With over 65 years of history, Godzilla has left his impression in all forms of media and collectibles. The very first licensed Godzilla toy was a gun and target game for 1955’s Godzilla Raids Again. However, the popularity of Godzilla toys surged in the mid-60s, when Murasan began to release vinyl figures of Toho’s iconic kaiju. Since then, Toho and toy companies have teamed up to produced hundreds of toys of the Japanese terror.
Godzilla’s merchandise spans from highly detailed and articulated figures to the simplest of candy toys. While some have included motorized and light-up features, others require vast imagination to bring to life. Still, the kaiju’s popularity has kept his merchandise in strong demand.
With a plethora of merchandise to comb through, landing on the top 10 toys is no small feat. Some toys have exquisite detail to make it look like the figure jumped straight off the screen. Meanwhile, others have history and nostalgia on their side. So, let us check out the 10 greatest toys that featured Toho’s Godzilla and his fellow kaiju.
While board games and model kits did contribute to Toho’s realization that Godzilla was marketing gold, this list will not include any of them. Likewise, despite their popularity, there will be no garage kits.
Presenting, the 10 most magnificent Godzilla toys of all time!
10. Mattel’s Shogun Warriors: Godzilla (1978)
In the late 70s, America had a problem. While Godzilla was hitting an all-time high in popularity with the children, thanks in part to the camp fest that was Godzilla vs. Megalon, the American toy isles were vacant of any merchandise outside of Aurora’s model kit.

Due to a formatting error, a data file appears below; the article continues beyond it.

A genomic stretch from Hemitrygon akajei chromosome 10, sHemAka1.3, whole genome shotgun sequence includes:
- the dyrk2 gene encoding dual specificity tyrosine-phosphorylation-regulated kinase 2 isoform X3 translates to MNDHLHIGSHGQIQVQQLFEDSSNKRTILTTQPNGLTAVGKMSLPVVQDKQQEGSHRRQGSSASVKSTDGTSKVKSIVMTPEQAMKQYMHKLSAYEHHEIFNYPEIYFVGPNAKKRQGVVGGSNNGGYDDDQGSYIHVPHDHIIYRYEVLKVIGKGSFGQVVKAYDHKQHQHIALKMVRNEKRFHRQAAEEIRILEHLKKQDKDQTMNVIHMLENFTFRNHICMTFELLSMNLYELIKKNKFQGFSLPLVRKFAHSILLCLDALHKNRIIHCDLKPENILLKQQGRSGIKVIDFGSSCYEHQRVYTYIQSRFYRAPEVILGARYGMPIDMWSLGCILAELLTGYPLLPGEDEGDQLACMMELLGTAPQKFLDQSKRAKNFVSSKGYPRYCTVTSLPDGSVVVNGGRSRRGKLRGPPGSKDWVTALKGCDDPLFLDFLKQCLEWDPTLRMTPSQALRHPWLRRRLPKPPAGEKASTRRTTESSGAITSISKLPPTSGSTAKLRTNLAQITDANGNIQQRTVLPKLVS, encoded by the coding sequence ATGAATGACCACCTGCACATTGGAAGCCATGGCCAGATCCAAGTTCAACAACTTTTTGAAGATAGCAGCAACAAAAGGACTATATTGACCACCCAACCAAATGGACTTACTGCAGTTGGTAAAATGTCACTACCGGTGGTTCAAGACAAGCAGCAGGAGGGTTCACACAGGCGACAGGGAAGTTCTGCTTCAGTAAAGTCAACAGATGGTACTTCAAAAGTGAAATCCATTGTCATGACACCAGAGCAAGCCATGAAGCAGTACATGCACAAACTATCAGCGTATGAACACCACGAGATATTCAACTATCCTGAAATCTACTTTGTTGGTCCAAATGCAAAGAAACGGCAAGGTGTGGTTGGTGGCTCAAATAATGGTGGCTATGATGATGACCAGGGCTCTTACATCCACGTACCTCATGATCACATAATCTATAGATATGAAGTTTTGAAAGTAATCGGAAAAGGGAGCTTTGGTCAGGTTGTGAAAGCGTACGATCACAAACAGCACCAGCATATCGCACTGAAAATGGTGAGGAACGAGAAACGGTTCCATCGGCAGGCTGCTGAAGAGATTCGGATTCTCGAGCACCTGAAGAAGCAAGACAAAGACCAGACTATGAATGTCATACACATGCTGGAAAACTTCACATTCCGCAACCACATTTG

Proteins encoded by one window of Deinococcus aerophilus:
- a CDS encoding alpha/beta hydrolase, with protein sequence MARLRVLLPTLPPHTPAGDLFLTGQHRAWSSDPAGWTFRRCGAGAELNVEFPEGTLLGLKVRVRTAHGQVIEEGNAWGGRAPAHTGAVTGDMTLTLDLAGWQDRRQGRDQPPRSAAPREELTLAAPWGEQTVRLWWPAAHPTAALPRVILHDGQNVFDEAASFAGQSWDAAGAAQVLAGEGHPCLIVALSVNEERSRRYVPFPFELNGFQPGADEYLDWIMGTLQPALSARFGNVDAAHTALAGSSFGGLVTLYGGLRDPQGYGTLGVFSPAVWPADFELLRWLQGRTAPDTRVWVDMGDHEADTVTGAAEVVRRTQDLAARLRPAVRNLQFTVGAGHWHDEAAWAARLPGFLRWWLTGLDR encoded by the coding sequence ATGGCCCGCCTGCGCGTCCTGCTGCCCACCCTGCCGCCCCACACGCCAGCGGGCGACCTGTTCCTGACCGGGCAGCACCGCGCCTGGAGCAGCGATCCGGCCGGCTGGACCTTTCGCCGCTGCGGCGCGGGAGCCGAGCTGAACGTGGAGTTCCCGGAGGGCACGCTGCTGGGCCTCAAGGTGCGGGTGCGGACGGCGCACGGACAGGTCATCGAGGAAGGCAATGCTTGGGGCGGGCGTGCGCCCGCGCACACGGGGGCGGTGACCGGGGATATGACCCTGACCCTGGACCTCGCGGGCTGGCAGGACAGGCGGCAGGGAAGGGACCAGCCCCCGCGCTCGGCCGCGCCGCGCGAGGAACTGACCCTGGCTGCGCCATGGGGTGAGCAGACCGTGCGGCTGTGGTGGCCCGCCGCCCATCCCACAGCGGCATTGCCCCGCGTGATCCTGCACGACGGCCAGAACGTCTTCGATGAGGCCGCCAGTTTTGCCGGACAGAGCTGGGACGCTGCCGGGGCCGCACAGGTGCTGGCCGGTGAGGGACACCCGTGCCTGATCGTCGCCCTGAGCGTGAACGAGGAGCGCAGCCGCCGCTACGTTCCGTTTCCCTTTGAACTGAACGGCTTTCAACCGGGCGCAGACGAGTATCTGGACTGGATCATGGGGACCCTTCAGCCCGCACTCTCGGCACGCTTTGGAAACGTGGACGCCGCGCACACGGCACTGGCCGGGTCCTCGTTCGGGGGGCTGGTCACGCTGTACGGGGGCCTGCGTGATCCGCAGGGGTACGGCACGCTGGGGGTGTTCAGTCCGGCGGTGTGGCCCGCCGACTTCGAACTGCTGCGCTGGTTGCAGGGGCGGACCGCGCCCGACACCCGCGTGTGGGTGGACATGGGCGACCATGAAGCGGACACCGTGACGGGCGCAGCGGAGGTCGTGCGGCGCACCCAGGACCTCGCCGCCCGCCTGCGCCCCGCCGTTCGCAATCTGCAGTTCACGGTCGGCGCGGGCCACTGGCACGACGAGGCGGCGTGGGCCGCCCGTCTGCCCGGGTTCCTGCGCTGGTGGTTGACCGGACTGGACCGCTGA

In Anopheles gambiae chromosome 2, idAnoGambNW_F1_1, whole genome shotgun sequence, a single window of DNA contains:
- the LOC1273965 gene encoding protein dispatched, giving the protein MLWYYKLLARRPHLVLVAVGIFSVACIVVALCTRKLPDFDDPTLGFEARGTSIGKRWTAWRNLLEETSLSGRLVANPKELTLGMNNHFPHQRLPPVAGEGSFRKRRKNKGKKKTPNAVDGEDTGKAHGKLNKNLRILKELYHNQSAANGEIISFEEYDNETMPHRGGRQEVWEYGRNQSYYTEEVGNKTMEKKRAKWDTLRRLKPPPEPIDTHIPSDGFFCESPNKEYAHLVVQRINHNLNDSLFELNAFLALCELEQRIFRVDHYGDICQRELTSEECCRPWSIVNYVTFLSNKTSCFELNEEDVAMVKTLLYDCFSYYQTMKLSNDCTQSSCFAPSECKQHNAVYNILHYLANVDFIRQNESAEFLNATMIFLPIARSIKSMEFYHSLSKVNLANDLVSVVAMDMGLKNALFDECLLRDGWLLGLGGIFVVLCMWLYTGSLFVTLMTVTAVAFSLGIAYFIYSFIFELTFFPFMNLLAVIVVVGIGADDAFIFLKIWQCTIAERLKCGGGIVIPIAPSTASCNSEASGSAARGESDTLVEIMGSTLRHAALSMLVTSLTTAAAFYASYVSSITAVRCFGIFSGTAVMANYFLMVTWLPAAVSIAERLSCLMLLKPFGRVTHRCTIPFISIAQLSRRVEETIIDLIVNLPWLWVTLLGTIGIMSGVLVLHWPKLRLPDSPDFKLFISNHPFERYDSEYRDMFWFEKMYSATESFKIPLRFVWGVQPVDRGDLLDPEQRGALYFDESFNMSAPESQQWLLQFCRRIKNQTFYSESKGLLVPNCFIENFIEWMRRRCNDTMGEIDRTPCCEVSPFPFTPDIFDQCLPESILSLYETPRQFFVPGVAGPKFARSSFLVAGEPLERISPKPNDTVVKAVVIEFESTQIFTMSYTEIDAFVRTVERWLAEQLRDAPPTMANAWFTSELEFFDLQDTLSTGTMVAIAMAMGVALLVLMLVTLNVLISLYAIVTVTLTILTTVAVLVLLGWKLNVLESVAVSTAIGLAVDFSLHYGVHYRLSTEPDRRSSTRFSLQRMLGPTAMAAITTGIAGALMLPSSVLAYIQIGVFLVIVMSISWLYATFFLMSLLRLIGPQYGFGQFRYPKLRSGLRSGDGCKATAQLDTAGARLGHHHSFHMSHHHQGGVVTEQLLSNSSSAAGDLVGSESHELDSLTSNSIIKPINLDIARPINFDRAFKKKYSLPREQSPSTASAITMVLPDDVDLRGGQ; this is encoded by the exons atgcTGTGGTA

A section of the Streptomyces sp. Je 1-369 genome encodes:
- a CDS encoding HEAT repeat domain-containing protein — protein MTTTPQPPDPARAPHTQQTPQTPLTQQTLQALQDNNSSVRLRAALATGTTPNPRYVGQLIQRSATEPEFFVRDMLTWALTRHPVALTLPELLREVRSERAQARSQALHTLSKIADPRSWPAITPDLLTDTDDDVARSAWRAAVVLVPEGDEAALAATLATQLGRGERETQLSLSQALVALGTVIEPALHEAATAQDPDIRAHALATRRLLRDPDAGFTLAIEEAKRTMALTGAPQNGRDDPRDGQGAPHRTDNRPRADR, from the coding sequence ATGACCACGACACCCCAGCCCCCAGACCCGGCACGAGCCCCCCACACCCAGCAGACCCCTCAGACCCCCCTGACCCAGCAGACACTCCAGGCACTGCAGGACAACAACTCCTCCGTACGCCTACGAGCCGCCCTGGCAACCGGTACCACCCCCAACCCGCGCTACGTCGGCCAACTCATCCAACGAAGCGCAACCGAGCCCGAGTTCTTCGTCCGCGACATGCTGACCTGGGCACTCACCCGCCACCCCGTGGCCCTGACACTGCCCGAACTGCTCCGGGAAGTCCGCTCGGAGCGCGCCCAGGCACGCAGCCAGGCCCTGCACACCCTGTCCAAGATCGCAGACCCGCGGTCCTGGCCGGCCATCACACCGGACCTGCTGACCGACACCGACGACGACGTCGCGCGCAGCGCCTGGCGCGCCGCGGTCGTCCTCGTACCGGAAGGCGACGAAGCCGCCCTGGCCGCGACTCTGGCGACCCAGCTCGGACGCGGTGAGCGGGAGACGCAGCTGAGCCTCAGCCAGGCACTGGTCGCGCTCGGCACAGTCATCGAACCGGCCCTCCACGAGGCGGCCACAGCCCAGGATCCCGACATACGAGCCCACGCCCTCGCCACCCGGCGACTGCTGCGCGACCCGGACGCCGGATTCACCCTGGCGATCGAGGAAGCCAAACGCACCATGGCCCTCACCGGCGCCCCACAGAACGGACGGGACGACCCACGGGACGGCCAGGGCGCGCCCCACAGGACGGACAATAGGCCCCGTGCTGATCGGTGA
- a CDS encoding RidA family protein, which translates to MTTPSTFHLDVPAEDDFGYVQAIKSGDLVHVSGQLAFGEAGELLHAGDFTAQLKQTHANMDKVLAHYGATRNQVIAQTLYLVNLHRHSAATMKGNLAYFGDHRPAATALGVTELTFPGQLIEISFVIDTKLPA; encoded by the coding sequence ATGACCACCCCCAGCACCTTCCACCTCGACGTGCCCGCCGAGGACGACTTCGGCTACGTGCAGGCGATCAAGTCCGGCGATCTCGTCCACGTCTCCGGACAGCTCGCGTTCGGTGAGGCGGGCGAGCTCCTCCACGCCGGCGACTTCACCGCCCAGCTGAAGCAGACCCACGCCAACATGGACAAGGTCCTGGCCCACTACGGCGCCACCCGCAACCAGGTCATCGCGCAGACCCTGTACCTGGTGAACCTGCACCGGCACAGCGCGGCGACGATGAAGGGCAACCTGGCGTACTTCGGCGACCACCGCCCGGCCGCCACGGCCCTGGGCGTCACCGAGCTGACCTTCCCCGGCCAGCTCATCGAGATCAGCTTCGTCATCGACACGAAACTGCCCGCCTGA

Luckily, Mattel’s company president for the time, Arthur Spear, secured the rights to redistribute modified Popy Jumbo Machinder toys for the American consumer. However, when Mattel turned its attention to bringing over a Godzilla design, they found that their design team would not be able to manufacture the toy before the Christmas season. In the interest of releasing a Godzilla action figure in 1978, since Hanna-Barbara’s Godzilla cartoon was debuting that year, Mattel teamed up with the Japanese toy company Bandai to sculpt and design their Shogun Warriors Godzilla. Thus, this figure is not only one of America’s first Godzilla toys, but also the reason that Bandai began the production of Godzilla toys.
Mattel’s Shogun Warriors Godzilla stands at 19 and a half inches tall, and its body is a moss green color. The toy rolled on wheels found on its feet. It also featured two mechanical gimmicks, a tongue that would flick out to mimic flames and a launching fist.
Open-box Shogun Warriors Godzilla’s easily sell for over four hundred dollars on sites like eBay.
9. Bullmark’s Gigan (Red/Green) (1972)
Bullmark was a Japanese toy company that formed in 1969 after the fall of Marusan, who also had made Godzilla merchandise. The company built its reputation on the popularity of its soft vinyl figures of kaiju, like Gigan. These vinyl figures came in three size ranges: mini (3-4”), standard (8-9”), and giant (around 12”). They also had brightly colored special variations of their vinyl toys released in Hawaii and the American west coast.